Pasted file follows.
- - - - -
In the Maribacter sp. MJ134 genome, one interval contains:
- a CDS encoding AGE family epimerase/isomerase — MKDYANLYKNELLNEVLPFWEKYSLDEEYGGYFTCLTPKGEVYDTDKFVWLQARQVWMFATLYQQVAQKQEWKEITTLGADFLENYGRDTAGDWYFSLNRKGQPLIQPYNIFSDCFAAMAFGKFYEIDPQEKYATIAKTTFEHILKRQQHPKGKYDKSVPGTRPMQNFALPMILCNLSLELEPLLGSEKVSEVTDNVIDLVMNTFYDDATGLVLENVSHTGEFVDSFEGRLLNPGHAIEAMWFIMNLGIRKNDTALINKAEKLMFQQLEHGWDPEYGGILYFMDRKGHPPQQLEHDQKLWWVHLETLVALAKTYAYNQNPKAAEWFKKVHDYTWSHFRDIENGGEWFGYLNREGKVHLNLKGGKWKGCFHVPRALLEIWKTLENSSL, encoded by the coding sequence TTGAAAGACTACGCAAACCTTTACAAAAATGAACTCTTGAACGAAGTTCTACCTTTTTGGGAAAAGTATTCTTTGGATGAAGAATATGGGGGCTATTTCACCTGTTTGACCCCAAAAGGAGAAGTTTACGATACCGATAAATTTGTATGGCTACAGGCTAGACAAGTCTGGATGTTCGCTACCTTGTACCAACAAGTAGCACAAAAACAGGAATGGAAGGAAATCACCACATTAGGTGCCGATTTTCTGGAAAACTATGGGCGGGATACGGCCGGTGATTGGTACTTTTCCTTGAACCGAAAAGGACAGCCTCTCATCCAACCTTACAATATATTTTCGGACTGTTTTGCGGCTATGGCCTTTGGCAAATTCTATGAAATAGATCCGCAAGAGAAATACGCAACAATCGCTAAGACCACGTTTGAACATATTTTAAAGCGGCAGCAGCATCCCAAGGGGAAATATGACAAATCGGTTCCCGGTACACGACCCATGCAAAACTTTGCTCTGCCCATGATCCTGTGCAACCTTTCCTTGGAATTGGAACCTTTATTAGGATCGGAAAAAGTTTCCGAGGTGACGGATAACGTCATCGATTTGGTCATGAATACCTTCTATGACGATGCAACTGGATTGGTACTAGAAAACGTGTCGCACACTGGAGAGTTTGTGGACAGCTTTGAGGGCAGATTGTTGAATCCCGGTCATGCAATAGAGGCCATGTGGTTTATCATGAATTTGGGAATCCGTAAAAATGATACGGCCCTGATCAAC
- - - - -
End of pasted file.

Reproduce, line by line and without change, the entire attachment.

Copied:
In the Maribacter sp. MJ134 genome, one interval contains:
- a CDS encoding AGE family epimerase/isomerase — MKDYANLYKNELLNEVLPFWEKYSLDEEYGGYFTCLTPKGEVYDTDKFVWLQARQVWMFATLYQQVAQKQEWKEITTLGADFLENYGRDTAGDWYFSLNRKGQPLIQPYNIFSDCFAAMAFGKFYEIDPQEKYATIAKTTFEHILKRQQHPKGKYDKSVPGTRPMQNFALPMILCNLSLELEPLLGSEKVSEVTDNVIDLVMNTFYDDATGLVLENVSHTGEFVDSFEGRLLNPGHAIEAMWFIMNLGIRKNDTALINKAEKLMFQQLEHGWDPEYGGILYFMDRKGHPPQQLEHDQKLWWVHLETLVALAKTYAYNQNPKAAEWFKKVHDYTWSHFRDIENGGEWFGYLNREGKVHLNLKGGKWKGCFHVPRALLEIWKTLENSSL, encoded by the coding sequence TTGAAAGACTACGCAAACCTTTACAAAAATGAACTCTTGAACGAAGTTCTACCTTTTTGGGAAAAGTATTCTTTGGATGAAGAATATGGGGGCTATTTCACCTGTTTGACCCCAAAAGGAGAAGTTTACGATACCGATAAATTTGTATGGCTACAGGCTAGACAAGTCTGGATGTTCGCTACCTTGTACCAACAAGTAGCACAAAAACAGGAATGGAAGGAAATCACCACATTAGGTGCCGATTTTCTGGAAAACTATGGGCGGGATACGGCCGGTGATTGGTACTTTTCCTTGAACCGAAAAGGACAGCCTCTCATCCAACCTTACAATATATTTTCGGACTGTTTTGCGGCTATGGCCTTTGGCAAATTCTATGAAATAGATCCGCAAGAGAAATACGCAACAATCGCTAAGACCACGTTTGAACATATTTTAAAGCGGCAGCAGCATCCCAAGGGGAAATATGACAAATCGGTTCCCGGTACACGACCCATGCAAAACTTTGCTCTGCCCATGATCCTGTGCAACCTTTCCTTGGAATTGGAACCTTTATTAGGATCGGAAAAAGTTTCCGAGGTGACGGATAACGTCATCGATTTGGTCATGAATACCTTCTATGACGATGCAACTGGATTGGTACTAGAAAACGTGTCGCACACTGGAGAGTTTGTGGACAGCTTTGAGGGCAGATTGTTGAATCCCGGTCATGCAATAGAGGCCATGTGGTTTATCATGAATTTGGGAATCCGTAAAAATGATACGGCCCTGATCAAC